Bilateral exchange between two of the Caribbean Community’s (Caricom) more influential states, Trinidad and Tobago and Jamaica to settle long-outstanding and increasing acrimonious trade and immigration issues would appear to be accelerating in the wake of the recently concluded regional Heads of Government summit in Georgetown.
Reports from the Jamaican capital Kingston, earlier this week, indicated that following a post-summit visit to Jamaica by Trinidad and Tobago Prime Minister Dr Keith Rowley, the Foreign Ministry in Kingston was making arrangements for a swift return visit.
At the Georgetown meeting, Caricom Heads, including President David Granger, had signalled the regional movement’s concern that the two member countries get on with the business of settling their simmering differences in order that Caricom could return, collectively, to confronting the more urgent common issues facing the region. Granger had specifically dismissed the notion that the rift between the two member states might lead to a more serious fracture in the movement.
There has, however, been some concern that the Jamaican private sector and notably its influential Private Sector Organization of Jamaica (PSOJ) Chair-man William Mahfood had worked up a considerable head of steam over what the Jamaican business community had said was the protectionist tendencies of Port of Spain in relation to the importation of goods from Jamaica. The PSOJ had dropped broad hints that the fact that Jamaica was the single largest regional importer of goods from Trinidad and Tobago meant that the country was not retaliatory a measure of retaliatory clout though the Jamaican government had sought to pour cold water on the idea of any retaliation.
Bilateral trade aside Jamaica has, for some time now, been bristling over what the government in Kingston says is the inhospitable treatment of Jamaicans visiting Trinidad and Tobago.
Earlier this week, Mahfood, who will likely be the key Jamaican private sector official on the Jamaican delegation to Port of Spain was reported as saying that the visit will offer the opportunity for a proper assessment of the value of Dr Rowley’s recent visit to Jamaica. “That trip will specifically highlight the items that were issues that needed to be addressed whether on the immigration side or trade and energy and fuel. Once those items are addressed then I would say there is opportunity to say, once and for all, yes Caricom is going to be successful or not,” Mahfood is quoted in the Gleaner as saying. The remark will now focus particular concern on the outcomes of the visit by the Jamaican delegation to Port of Spain since Mahfood’s statement would appear to suggest that he is of the view that those outcomes are likely to have a critical bearing on the cohesiveness of the regional government, going forward.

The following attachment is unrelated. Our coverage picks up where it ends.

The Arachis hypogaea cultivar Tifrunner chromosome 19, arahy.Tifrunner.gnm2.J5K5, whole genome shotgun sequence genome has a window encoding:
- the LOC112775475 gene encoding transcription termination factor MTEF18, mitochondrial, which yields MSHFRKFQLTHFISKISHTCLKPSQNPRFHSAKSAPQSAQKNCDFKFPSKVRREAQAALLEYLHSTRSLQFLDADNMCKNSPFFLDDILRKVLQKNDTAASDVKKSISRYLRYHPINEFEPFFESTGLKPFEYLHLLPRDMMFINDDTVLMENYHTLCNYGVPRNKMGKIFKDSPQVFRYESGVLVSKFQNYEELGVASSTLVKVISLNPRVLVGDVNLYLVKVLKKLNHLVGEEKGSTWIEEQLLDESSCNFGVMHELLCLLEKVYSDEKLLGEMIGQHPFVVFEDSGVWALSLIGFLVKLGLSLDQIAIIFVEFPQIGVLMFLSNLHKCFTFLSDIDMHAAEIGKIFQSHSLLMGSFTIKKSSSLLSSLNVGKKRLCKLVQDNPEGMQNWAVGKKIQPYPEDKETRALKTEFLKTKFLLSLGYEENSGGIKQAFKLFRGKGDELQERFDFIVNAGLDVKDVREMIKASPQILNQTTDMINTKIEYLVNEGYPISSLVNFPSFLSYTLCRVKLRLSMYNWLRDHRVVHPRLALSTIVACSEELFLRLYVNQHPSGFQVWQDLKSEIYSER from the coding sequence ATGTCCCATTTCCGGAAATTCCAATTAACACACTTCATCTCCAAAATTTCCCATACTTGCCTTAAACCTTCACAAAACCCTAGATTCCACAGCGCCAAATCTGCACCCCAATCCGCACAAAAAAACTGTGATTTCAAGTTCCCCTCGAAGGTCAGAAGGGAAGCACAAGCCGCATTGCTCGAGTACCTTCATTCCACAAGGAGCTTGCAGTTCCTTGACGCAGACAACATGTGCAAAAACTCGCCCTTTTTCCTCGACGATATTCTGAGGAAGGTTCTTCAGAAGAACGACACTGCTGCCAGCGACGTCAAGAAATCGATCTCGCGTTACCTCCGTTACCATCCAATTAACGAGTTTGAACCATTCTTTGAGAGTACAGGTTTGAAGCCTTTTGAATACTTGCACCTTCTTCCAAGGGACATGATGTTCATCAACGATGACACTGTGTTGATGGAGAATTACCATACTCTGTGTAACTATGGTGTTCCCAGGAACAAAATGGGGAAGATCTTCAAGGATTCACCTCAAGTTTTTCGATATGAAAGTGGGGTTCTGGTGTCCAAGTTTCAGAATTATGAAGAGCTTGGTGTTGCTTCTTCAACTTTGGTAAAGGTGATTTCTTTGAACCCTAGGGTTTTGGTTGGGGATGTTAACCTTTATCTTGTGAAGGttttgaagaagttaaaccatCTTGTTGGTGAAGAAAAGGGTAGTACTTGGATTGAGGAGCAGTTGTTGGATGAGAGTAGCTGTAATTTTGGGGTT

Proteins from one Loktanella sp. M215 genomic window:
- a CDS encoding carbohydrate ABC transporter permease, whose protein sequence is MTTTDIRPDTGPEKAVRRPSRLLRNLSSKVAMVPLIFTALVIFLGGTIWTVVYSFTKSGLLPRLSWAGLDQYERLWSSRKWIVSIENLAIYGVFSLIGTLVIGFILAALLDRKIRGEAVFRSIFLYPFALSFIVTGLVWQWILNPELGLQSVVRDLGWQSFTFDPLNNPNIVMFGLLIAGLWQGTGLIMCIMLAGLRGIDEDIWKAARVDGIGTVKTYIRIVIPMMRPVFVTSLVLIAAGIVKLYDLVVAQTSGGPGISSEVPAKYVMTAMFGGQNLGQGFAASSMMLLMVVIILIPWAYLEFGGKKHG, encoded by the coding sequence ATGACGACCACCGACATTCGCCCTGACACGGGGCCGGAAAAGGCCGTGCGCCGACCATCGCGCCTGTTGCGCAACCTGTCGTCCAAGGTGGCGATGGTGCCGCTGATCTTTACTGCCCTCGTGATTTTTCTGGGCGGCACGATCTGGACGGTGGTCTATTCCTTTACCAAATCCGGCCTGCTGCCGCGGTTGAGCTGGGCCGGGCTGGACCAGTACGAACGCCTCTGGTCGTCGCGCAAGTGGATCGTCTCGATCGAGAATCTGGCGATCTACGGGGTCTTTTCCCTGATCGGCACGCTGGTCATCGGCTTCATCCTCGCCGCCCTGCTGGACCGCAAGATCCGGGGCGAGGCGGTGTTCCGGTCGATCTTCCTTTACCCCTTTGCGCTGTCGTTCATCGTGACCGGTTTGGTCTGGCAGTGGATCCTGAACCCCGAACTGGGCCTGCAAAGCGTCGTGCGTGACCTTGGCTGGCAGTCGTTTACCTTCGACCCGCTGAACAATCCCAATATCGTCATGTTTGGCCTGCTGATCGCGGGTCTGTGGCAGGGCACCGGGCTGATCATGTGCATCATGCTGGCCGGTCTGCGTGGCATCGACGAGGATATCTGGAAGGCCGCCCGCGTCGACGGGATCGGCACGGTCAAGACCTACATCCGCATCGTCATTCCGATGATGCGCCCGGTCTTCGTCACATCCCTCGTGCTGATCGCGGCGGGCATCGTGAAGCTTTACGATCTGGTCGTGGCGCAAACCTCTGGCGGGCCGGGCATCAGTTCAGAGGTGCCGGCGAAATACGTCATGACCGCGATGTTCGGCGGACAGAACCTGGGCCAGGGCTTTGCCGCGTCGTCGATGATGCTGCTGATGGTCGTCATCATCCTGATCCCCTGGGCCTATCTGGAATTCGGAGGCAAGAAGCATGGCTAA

Mahfood did say, however, that he had been encouraged by the approach of Dr Rowley during his five-day stay in Kingston and that much now depends on adherence to commitments made during that visit.
“Prime Minister Rowley came here with an approach that was very positive and very forthcoming — to say that he came to resolve these issues. Once he fulfils some of those promises, then I think that it is just a matter of going through that checklist and ticking off the boxes,” Mahfood is quoted in the Gleaner as saying.
Aspects of the return visit will likely centre around more conventional bilateral discourse at a Foreign Ministry level focusing in protocols and procedures associated with the treatment of visiting nationals, a matter in which the rest of the region also has vested individual interests.